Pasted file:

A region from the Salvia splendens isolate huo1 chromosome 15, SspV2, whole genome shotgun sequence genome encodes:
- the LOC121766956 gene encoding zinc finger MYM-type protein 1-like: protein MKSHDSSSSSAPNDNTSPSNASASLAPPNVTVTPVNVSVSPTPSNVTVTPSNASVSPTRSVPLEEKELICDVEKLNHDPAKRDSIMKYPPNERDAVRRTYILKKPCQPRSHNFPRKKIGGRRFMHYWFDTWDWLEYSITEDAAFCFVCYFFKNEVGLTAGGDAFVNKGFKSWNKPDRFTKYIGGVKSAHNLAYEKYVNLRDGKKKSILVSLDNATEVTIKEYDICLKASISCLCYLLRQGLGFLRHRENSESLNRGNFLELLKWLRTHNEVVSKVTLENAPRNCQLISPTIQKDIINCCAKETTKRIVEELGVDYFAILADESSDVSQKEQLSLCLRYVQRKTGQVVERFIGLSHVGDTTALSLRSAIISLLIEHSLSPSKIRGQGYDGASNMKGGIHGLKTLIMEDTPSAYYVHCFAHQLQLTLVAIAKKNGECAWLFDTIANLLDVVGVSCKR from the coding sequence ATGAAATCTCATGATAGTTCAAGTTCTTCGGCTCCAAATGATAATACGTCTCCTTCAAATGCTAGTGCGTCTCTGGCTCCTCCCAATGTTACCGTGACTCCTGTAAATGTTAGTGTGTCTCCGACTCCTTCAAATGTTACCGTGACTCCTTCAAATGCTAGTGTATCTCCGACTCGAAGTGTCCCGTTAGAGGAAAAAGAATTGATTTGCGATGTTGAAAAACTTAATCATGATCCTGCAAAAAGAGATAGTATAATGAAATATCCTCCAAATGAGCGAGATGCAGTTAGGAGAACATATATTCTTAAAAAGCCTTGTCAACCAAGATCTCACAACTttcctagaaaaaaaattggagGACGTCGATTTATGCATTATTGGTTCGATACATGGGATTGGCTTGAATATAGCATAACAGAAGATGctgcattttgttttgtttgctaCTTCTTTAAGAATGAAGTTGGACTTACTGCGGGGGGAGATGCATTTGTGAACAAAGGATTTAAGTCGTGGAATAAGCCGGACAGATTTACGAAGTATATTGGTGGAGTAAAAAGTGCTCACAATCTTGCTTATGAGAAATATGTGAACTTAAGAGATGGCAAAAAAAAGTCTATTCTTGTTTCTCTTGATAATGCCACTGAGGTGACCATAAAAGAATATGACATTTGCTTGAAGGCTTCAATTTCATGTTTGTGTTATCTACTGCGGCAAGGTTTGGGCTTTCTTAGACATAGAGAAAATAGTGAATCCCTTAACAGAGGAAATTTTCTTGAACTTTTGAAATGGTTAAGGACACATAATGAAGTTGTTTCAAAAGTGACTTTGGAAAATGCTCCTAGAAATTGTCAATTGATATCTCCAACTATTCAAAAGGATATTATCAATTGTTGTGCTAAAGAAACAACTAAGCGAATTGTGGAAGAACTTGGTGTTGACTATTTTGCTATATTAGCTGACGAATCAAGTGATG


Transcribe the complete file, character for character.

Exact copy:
A region from the Salvia splendens isolate huo1 chromosome 15, SspV2, whole genome shotgun sequence genome encodes:
- the LOC121766956 gene encoding zinc finger MYM-type protein 1-like: protein MKSHDSSSSSAPNDNTSPSNASASLAPPNVTVTPVNVSVSPTPSNVTVTPSNASVSPTRSVPLEEKELICDVEKLNHDPAKRDSIMKYPPNERDAVRRTYILKKPCQPRSHNFPRKKIGGRRFMHYWFDTWDWLEYSITEDAAFCFVCYFFKNEVGLTAGGDAFVNKGFKSWNKPDRFTKYIGGVKSAHNLAYEKYVNLRDGKKKSILVSLDNATEVTIKEYDICLKASISCLCYLLRQGLGFLRHRENSESLNRGNFLELLKWLRTHNEVVSKVTLENAPRNCQLISPTIQKDIINCCAKETTKRIVEELGVDYFAILADESSDVSQKEQLSLCLRYVQRKTGQVVERFIGLSHVGDTTALSLRSAIISLLIEHSLSPSKIRGQGYDGASNMKGGIHGLKTLIMEDTPSAYYVHCFAHQLQLTLVAIAKKNGECAWLFDTIANLLDVVGVSCKR from the coding sequence ATGAAATCTCATGATAGTTCAAGTTCTTCGGCTCCAAATGATAATACGTCTCCTTCAAATGCTAGTGCGTCTCTGGCTCCTCCCAATGTTACCGTGACTCCTGTAAATGTTAGTGTGTCTCCGACTCCTTCAAATGTTACCGTGACTCCTTCAAATGCTAGTGTATCTCCGACTCGAAGTGTCCCGTTAGAGGAAAAAGAATTGATTTGCGATGTTGAAAAACTTAATCATGATCCTGCAAAAAGAGATAGTATAATGAAATATCCTCCAAATGAGCGAGATGCAGTTAGGAGAACATATATTCTTAAAAAGCCTTGTCAACCAAGATCTCACAACTttcctagaaaaaaaattggagGACGTCGATTTATGCATTATTGGTTCGATACATGGGATTGGCTTGAATATAGCATAACAGAAGATGctgcattttgttttgtttgctaCTTCTTTAAGAATGAAGTTGGACTTACTGCGGGGGGAGATGCATTTGTGAACAAAGGATTTAAGTCGTGGAATAAGCCGGACAGATTTACGAAGTATATTGGTGGAGTAAAAAGTGCTCACAATCTTGCTTATGAGAAATATGTGAACTTAAGAGATGGCAAAAAAAAGTCTATTCTTGTTTCTCTTGATAATGCCACTGAGGTGACCATAAAAGAATATGACATTTGCTTGAAGGCTTCAATTTCATGTTTGTGTTATCTACTGCGGCAAGGTTTGGGCTTTCTTAGACATAGAGAAAATAGTGAATCCCTTAACAGAGGAAATTTTCTTGAACTTTTGAAATGGTTAAGGACACATAATGAAGTTGTTTCAAAAGTGACTTTGGAAAATGCTCCTAGAAATTGTCAATTGATATCTCCAACTATTCAAAAGGATATTATCAATTGTTGTGCTAAAGAAACAACTAAGCGAATTGTGGAAGAACTTGGTGTTGACTATTTTGCTATATTAGCTGACGAATCAAGTGATG